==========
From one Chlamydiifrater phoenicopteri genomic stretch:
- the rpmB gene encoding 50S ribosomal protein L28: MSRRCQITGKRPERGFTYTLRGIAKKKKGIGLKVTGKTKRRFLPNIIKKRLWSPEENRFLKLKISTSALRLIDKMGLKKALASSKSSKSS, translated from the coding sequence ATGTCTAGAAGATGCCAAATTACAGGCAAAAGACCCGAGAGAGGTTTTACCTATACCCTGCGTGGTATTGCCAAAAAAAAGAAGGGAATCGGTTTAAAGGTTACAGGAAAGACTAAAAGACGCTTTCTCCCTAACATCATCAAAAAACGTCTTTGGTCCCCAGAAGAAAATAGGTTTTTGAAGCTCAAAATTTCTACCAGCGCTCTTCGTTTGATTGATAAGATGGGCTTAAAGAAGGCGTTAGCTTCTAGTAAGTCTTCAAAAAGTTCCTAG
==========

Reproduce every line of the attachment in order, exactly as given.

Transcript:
From one Chlamydiifrater phoenicopteri genomic stretch:
- the rpmB gene encoding 50S ribosomal protein L28: MSRRCQITGKRPERGFTYTLRGIAKKKKGIGLKVTGKTKRRFLPNIIKKRLWSPEENRFLKLKISTSALRLIDKMGLKKALASSKSSKSS, translated from the coding sequence ATGTCTAGAAGATGCCAAATTACAGGCAAAAGACCCGAGAGAGGTTTTACCTATACCCTGCGTGGTATTGCCAAAAAAAAGAAGGGAATCGGTTTAAAGGTTACAGGAAAGACTAAAAGACGCTTTCTCCCTAACATCATCAAAAAACGTCTTTGGTCCCCAGAAGAAAATAGGTTTTTGAAGCTCAAAATTTCTACCAGCGCTCTTCGTTTGATTGATAAGATGGGCTTAAAGAAGGCGTTAGCTTCTAGTAAGTCTTCAAAAAGTTCCTAG